I think it was very important that we all got on well and the chemistry was there because otherwise, those shows don’t really work if there’s no chemistry between the actors – because you know,  you’ve got to work together for a long time and you’ve got to have a lot of love and respect for each other – which we did, we hit it off immediately. I think we had terrific fun, and I think that comes across in the show, that we had great fun playing those characters and that they have a great love and respect for each other as well.

They’re very loyal to each other, they have a very loyal family and they all stick together. And they’ve also got this secret that they’re harboring, the disappearance of their sister, Matilda’s mum – so they have, you know, they have a pact – so that makes them very close.

The show has a female-centric cast. What’s it like working on a show like that versus a show with more of a male cast? Is the vibe different on the set?

Yeah, it usually is – it’s much more fun, for a start. Actors can be terribly serious people. Actresses are much more fun. (laughing, not entirely serious) No, it’s just a different atmosphere, I guess. You know, I mean I work on Shetland which is quite a, I suppose a male’s the lead and it’s very much more of a split cast, I guess – but I love working on shows with lots of women in them because they’re just, I don’t know, we just, I think women get on very well.

There’s much more of a rivalry between actors than actresses, which is the exact opposite of what everybody wants to believe. People want to believe that women are bitches and that they don’t get on with each other – whereas actually the opposite is true.

We tend to be very supportive of each other – I mean you know, considering the generation gap between myself and the women who play the sisters and Olivia, we just, as far as we were concerned there was no generation gap at all, we just all adored each other and got on really well and were very supportive of each other. It was terrific fun. Yeah, there tends to be a much more, kind of light-hearted banter on the set when women are kind of driving it, as well.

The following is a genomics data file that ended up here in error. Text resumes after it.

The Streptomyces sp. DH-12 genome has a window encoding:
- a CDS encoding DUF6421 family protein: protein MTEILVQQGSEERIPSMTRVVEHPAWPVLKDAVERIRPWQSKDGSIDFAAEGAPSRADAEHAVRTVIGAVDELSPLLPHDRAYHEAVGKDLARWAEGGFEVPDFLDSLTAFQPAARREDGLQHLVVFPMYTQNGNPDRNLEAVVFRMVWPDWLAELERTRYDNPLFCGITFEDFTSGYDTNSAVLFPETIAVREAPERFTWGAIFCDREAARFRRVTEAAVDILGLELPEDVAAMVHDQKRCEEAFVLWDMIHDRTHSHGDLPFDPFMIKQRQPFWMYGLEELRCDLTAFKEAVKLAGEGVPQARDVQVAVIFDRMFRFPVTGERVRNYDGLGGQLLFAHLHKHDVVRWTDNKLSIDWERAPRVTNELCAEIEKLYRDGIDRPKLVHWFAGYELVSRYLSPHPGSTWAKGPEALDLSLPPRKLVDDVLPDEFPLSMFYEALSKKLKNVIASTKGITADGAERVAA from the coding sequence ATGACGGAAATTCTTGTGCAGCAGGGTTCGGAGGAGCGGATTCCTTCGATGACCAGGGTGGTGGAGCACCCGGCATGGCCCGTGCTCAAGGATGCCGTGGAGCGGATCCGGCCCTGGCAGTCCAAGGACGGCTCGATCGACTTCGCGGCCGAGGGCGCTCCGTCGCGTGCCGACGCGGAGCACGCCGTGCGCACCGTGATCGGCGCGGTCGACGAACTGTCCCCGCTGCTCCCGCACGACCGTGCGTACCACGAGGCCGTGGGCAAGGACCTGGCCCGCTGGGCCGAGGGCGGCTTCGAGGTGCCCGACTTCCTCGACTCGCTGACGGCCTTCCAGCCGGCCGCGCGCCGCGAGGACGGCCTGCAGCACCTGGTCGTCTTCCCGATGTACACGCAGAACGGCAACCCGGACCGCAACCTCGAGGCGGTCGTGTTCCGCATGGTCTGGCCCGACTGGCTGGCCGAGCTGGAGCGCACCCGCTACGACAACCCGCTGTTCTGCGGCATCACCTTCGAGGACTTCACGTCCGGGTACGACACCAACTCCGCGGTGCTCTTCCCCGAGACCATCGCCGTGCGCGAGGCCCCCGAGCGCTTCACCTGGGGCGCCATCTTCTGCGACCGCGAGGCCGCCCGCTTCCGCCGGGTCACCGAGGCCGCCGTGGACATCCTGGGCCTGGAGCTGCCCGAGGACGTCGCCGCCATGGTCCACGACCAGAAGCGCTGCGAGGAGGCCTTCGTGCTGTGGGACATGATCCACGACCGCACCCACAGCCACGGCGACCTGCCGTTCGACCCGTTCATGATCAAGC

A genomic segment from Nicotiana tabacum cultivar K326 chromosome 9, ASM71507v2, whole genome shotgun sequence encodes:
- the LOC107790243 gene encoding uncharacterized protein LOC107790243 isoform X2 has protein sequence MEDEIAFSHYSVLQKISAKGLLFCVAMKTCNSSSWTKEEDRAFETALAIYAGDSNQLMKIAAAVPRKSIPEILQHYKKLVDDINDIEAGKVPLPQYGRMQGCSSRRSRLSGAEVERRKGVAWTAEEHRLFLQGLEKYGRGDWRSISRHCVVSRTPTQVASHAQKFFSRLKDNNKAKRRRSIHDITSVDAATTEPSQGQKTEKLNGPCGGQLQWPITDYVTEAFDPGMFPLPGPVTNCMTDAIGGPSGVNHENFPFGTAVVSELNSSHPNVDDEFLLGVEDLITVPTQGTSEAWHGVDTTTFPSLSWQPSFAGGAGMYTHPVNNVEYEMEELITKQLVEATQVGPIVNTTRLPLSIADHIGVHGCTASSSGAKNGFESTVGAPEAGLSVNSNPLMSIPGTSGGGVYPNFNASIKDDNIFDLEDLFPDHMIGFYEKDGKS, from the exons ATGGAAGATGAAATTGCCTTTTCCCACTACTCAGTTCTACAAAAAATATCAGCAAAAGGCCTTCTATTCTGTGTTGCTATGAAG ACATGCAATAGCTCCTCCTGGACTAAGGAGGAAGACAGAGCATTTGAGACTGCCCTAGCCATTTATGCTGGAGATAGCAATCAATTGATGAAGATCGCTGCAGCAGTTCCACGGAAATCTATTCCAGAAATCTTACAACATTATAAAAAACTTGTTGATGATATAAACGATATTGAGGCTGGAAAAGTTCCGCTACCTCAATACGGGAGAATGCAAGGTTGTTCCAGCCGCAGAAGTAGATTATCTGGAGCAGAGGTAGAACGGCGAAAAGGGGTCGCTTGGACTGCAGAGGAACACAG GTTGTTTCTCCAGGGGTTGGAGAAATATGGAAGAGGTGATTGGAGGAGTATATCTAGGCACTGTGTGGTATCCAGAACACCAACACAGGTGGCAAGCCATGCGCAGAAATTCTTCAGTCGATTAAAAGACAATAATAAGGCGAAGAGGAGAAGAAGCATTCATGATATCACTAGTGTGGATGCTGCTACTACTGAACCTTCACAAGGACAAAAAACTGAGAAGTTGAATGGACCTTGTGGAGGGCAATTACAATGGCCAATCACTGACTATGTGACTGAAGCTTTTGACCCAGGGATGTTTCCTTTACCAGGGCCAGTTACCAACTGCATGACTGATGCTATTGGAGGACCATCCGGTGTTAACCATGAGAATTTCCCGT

That’s really interesting. I wouldn’t have known that. I’m glad you said that.

Yeah, the men on the set tend not to rock the boat too much because they know they’ll get >inaudible<. One of our assistant directors said he’d learnt more about the female anatomy in the last six weeks, and he’d been married to his wife for 20 years. You know, he learned about periods, and the menopause, you know. It’s like a whole different education.

Do you have a favorite scene or episode so far, without spoiling anything?

Well, I loved doing the sort of second film, the second two-part story because it, you kind of learn – it’s very much about Cat’s character, and her band, and what happened and her whole backstory. So to me, that was great because it was very, you really get to know who she is – and you see a very different side to her, and you see a kind of vulnerability and it was just terrific fun, because I suppose she drives the narrative to a certain extent. So for an actor, for me, that was very satisfying and I really enjoyed that.

But you know, I loved it when all the aunts and Libby were together – that was kind of, it was all terrific fun when we were all together.

Were there any scenes that were particularly hard to get through with a straight face?

Yeah, I mean I’m a terrible giggler, so…yeah, I tend to sort of >inaudible< quite a lot. Especially Olivia and I, actually Olivia and I are the worst, when we get together, yeah, everything just goes downhill quite quickly. We both set each other off.

I had to hide in a cupboard because I wasn’t meant, I was snooping around and Olivia’s character comes in, Matilda comes in to investigate and I’m not meant to be there so I hide in a cupboard and she has open the cupboard and discover me kind of hiding at the bottom of the cupboard and every time she’d open the door we’d both just burst out laughing because it was the most ridiculous situation. That was a LONG afternoon. That little scene that you see that takes about two seconds in the film took about three hours to shoot.